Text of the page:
DETROIT – Despite tumbling U.S. sales and a falling stock price, General Motors CEO Mary Barra says she’ll stay the course with a strategy of cutting low-profit sales to rental car companies and keeping resale prices strong.
Speaking to reporters before the company’s annual shareholders meeting Tuesday, Barra said GM’s share of profitable retail sales to individual buyers is rising and trade-in values for cars and trucks remain strong.
GM’s sales fell 18 per cent last month compared with a year ago. Its 15.7 per cent market share was the lowest since at least 1980, according to Ward’s Automotive. The company’s stock price is down more than 10 per cent for the year and is nearly $3 below its initial public offering price from 2010.
But the company’s first-quarter profit doubled, to $1.95 billion, and it posted record earnings last year of $9.7 billion. It also reduced sales to rental car companies by almost 50 per cent last month.
Here’s how Barra answered questions from reporters, edited for length and clarity:
Q: You’ve stuck to your pricing discipline and cut sales to rental car companies. That has caused your sales to fall. With U.S. auto sales nearing a plateau, will you change your strategy?
A: “We’ll be sticking with it. I think we’ve had the most significant, not only last year but this year, increase in retail share growth. We’re going to continue to do that, looking for the quality of the sale. We think it’s very core not only to strengthen the business, strengthen residuals (trade-in values), it has benefits. That also will position us well when and if the cycle turns.”
Q: With the stock price falling, are you considering increasing your stock buyback program to try to stimulate that?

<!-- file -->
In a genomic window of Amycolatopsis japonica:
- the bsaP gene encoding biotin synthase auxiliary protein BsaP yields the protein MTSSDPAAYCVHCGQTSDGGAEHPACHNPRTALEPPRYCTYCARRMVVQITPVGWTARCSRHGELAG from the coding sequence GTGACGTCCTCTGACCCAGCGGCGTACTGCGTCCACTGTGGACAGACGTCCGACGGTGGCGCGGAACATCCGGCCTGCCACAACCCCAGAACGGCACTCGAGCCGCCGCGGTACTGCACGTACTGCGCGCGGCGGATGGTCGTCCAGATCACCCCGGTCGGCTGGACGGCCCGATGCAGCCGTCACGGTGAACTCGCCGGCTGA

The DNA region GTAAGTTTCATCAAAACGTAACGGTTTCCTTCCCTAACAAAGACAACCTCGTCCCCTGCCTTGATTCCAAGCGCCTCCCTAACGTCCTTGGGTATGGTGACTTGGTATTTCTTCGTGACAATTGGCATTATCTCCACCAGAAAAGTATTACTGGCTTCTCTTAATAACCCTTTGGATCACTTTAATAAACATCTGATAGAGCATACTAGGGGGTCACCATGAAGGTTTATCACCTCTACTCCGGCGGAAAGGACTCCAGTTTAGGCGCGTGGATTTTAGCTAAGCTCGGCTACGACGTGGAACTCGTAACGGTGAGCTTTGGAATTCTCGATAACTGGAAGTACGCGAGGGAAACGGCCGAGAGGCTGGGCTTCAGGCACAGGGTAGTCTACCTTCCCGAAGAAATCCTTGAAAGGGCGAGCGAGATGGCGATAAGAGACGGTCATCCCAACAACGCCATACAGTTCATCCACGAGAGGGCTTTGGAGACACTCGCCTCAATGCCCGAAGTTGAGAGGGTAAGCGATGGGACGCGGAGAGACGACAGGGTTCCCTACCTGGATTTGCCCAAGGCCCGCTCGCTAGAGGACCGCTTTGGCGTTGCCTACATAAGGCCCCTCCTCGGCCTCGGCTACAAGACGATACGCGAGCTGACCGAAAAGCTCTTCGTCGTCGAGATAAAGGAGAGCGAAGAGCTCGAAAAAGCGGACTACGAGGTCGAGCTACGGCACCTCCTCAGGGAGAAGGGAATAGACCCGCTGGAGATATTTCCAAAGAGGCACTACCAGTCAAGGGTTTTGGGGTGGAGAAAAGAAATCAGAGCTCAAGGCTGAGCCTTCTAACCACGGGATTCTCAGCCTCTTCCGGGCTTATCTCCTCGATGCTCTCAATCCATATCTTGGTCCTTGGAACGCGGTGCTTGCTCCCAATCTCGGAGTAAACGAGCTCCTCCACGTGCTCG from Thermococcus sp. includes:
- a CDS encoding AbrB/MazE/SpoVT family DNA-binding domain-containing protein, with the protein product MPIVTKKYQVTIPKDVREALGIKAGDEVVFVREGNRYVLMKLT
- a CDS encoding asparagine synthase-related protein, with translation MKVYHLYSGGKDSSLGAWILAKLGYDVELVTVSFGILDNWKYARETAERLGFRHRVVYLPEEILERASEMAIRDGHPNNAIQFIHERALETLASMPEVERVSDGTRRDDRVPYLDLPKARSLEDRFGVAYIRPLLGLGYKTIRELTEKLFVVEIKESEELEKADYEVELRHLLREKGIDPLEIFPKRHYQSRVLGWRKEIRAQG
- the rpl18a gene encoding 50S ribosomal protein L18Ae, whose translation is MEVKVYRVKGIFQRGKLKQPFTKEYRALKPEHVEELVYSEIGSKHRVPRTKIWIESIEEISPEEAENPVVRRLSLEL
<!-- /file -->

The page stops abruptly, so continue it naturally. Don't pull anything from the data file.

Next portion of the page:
A: “We have a very clear capital allocation strategy. First we’re going to make investments in the business, we’re going to maintain an investment grade balance sheet. What remains will be returned to shareholders. We will also work to continue to deliver superior results. We’re growing (profit) margins. We’re going to continue to do what we say we’re going to do, and we believe that over time, that will be reflected in the share price.
Q: You’re moving forward quickly with autonomous cars. So are the regulators with guidelines for the industry. Some companies would like to see fully autonomous cars approved when these regulations come out, no steering wheels no pedals. Where does GM stand on that?
A: “We think that having that capability, when the steering wheel and pedals are still in the vehicle, is a very good way to demonstrate and prove the safety. We understand safety. We’ve been doing this for decades. We want to lead in autonomous but we want to do it safely. We believe putting in the technology in vehicles that still have steering wheels and pedals initially is an appropriate strategy.”